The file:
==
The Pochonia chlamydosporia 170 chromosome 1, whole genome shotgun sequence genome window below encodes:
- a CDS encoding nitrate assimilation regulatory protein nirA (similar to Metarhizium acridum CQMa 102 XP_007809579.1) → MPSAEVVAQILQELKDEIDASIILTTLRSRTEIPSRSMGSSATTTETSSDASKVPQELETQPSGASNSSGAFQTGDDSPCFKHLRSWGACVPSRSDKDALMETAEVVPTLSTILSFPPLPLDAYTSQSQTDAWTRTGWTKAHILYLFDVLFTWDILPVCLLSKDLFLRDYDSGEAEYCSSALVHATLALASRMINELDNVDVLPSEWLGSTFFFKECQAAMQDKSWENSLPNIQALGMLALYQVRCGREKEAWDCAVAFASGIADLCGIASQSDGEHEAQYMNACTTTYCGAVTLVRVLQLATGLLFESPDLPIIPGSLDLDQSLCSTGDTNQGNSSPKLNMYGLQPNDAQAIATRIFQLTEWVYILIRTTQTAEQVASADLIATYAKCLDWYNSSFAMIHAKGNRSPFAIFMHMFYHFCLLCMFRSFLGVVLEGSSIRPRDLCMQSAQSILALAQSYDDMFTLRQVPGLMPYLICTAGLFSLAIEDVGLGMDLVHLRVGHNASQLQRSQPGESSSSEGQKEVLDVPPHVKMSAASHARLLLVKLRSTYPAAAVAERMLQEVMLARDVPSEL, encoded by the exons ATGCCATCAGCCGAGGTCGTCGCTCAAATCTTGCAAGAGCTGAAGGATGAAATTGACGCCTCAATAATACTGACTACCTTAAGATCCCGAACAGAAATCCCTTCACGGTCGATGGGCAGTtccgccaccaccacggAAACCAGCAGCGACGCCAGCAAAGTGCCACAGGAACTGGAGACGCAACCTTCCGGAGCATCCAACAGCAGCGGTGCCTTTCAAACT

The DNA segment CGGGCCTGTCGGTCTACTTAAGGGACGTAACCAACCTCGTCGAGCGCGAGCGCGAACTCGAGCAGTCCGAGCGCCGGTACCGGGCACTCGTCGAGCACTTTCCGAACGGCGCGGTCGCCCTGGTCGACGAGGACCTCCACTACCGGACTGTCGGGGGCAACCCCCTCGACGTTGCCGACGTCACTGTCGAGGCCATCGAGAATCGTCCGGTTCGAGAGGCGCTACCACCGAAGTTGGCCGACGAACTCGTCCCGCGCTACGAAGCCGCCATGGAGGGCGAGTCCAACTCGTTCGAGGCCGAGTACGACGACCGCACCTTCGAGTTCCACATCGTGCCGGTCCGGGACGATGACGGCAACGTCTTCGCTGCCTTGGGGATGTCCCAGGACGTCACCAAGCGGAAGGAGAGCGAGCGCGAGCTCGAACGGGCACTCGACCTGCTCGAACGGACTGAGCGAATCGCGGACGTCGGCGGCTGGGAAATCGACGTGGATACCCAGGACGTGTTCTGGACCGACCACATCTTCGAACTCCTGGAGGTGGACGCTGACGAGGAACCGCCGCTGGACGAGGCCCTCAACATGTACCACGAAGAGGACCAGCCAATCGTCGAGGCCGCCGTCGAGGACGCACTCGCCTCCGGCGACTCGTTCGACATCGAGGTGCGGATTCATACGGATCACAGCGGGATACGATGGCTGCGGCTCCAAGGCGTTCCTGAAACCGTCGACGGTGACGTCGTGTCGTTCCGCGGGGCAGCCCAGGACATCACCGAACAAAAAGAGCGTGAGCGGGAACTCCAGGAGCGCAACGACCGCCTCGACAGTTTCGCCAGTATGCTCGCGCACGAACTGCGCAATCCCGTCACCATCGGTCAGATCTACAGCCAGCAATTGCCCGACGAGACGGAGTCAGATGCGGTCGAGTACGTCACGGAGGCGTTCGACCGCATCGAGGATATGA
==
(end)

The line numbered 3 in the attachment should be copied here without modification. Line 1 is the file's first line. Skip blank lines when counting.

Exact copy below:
The DNA segment CGGGCCTGTCGGTCTACTTAAGGGACGTAACCAACCTCGTCGAGCGCGAGCGCGAACTCGAGCAGTCCGAGCGCCGGTACCGGGCACTCGTCGAGCACTTTCCGAACGGCGCGGTCGCCCTGGTCGACGAGGACCTCCACTACCGGACTGTCGGGGGCAACCCCCTCGACGTTGCCGACGTCACTGTCGAGGCCATCGAGAATCGTCCGGTTCGAGAGGCGCTACCACCGAAGTTGGCCGACGAACTCGTCCCGCGCTACGAAGCCGCCATGGAGGGCGAGTCCAACTCGTTCGAGGCCGAGTACGACGACCGCACCTTCGAGTTCCACATCGTGCCGGTCCGGGACGATGACGGCAACGTCTTCGCTGCCTTGGGGATGTCCCAGGACGTCACCAAGCGGAAGGAGAGCGAGCGCGAGCTCGAACGGGCACTCGACCTGCTCGAACGGACTGAGCGAATCGCGGACGTCGGCGGCTGGGAAATCGACGTGGATACCCAGGACGTGTTCTGGACCGACCACATCTTCGAACTCCTGGAGGTGGACGCTGACGAGGAACCGCCGCTGGACGAGGCCCTCAACATGTACCACGAAGAGGACCAGCCAATCGTCGAGGCCGCCGTCGAGGACGCACTCGCCTCCGGCGACTCGTTCGACATCGAGGTGCGGATTCATACGGATCACAGCGGGATACGATGGCTGCGGCTCCAAGGCGTTCCTGAAACCGTCGACGGTGACGTCGTGTCGTTCCGCGGGGCAGCCCAGGACATCACCGAACAAAAAGAGCGTGAGCGGGAACTCCAGGAGCGCAACGACCGCCTCGACAGTTTCGCCAGTATGCTCGCGCACGAACTGCGCAATCCCGTCACCATCGGTCAGATCTACAGCCAGCAATTGCCCGACGAGACGGAGTCAGATGCGGTCGAGTACGTCACGGAGGCGTTCGACCGCATCGAGGATATGA